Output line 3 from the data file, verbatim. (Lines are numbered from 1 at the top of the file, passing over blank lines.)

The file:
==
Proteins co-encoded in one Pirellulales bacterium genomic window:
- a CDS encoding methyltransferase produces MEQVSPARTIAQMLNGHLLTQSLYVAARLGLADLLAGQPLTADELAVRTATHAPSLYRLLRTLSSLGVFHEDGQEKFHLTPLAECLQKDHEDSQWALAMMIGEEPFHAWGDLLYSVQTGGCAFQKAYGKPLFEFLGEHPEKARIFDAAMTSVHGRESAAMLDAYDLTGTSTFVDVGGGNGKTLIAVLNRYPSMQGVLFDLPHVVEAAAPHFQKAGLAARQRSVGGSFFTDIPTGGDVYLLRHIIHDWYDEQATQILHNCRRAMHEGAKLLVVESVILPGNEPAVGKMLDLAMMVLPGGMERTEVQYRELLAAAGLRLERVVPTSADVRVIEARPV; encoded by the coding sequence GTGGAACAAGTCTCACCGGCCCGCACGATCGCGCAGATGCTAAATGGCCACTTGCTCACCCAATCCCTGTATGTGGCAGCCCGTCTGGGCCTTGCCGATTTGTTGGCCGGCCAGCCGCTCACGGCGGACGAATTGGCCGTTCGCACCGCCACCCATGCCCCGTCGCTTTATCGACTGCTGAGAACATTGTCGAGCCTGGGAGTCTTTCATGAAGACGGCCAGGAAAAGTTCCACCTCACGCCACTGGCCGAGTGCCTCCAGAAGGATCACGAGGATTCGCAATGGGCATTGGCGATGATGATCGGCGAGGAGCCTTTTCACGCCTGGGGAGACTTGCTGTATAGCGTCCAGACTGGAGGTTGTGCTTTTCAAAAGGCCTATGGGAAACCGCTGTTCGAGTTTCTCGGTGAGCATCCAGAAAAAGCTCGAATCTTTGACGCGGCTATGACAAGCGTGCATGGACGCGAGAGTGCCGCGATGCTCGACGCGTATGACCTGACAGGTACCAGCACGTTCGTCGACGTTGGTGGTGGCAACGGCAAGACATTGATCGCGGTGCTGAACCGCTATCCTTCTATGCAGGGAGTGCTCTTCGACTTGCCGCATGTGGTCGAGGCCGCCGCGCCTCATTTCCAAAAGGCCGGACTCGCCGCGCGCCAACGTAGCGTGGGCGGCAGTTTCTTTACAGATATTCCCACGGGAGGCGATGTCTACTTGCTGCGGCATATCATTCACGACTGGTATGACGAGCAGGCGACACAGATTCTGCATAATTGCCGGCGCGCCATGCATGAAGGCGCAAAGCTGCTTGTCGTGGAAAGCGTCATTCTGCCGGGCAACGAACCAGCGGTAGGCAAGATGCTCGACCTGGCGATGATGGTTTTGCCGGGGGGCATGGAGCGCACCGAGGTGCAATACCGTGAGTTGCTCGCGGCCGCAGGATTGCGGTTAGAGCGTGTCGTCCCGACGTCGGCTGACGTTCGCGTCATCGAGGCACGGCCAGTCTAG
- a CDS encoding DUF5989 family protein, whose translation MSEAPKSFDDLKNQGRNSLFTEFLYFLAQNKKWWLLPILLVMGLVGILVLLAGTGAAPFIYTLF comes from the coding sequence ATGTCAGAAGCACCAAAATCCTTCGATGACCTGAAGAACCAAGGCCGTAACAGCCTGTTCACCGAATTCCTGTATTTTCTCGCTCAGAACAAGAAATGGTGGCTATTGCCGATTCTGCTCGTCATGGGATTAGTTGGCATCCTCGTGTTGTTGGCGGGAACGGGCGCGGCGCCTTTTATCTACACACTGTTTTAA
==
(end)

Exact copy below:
- a CDS encoding DUF5989 family protein, whose translation MSEAPKSFDDLKNQGRNSLFTEFLYFLAQNKKWWLLPILLVMGLVGILVLLAGTGAAPFIYTLF comes from the coding sequence ATGTCAGAAGCACCAAAATCCTTCGATGACCTGAAGAACCAAGGCCGTAACAGCCTGTTCACCGAATTCCTGTATTTTCTCGCTCAGAACAAGAAATGGTGGCTATTGCCGATTCTGCTCGTCATGGGATTAGTTGGCATCCTCGTGTTGTTGGCGGGAACGGGCGCGGCGCCTTTTATCTACACACTGTTTTAA